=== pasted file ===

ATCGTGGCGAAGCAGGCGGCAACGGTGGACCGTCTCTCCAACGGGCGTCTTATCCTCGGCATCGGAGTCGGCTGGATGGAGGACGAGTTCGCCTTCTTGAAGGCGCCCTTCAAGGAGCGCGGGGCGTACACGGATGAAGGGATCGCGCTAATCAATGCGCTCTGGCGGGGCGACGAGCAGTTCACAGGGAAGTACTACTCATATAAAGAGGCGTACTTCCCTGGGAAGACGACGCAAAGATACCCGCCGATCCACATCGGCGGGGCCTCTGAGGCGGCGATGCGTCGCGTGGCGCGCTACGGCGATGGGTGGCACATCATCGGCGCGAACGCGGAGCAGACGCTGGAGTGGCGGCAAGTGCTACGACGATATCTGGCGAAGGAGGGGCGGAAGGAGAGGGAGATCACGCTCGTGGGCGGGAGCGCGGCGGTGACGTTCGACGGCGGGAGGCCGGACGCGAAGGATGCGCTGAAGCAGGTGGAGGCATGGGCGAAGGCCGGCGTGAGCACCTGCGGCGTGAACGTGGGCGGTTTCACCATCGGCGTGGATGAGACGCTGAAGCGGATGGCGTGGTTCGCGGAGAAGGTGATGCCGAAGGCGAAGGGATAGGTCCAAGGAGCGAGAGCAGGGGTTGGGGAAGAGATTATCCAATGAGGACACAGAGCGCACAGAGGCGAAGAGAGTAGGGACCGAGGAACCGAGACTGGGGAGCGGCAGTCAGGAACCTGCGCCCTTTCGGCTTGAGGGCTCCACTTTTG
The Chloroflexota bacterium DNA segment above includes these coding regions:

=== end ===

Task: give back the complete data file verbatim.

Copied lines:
ATCGTGGCGAAGCAGGCGGCAACGGTGGACCGTCTCTCCAACGGGCGTCTTATCCTCGGCATCGGAGTCGGCTGGATGGAGGACGAGTTCGCCTTCTTGAAGGCGCCCTTCAAGGAGCGCGGGGCGTACACGGATGAAGGGATCGCGCTAATCAATGCGCTCTGGCGGGGCGACGAGCAGTTCACAGGGAAGTACTACTCATATAAAGAGGCGTACTTCCCTGGGAAGACGACGCAAAGATACCCGCCGATCCACATCGGCGGGGCCTCTGAGGCGGCGATGCGTCGCGTGGCGCGCTACGGCGATGGGTGGCACATCATCGGCGCGAACGCGGAGCAGACGCTGGAGTGGCGGCAAGTGCTACGACGATATCTGGCGAAGGAGGGGCGGAAGGAGAGGGAGATCACGCTCGTGGGCGGGAGCGCGGCGGTGACGTTCGACGGCGGGAGGCCGGACGCGAAGGATGCGCTGAAGCAGGTGGAGGCATGGGCGAAGGCCGGCGTGAGCACCTGCGGCGTGAACGTGGGCGGTTTCACCATCGGCGTGGATGAGACGCTGAAGCGGATGGCGTGGTTCGCGGAGAAGGTGATGCCGAAGGCGAAGGGATAGGTCCAAGGAGCGAGAGCAGGGGTTGGGGAAGAGATTATCCAATGAGGACACAGAGCGCACAGAGGCGAAGAGAGTAGGGACCGAGGAACCGAGACTGGGGAGCGGCAGTCAGGAACCTGCGCCCTTTCGGCTTGAGGGCTCCACTTTTG
The Chloroflexota bacterium DNA segment above includes these coding regions: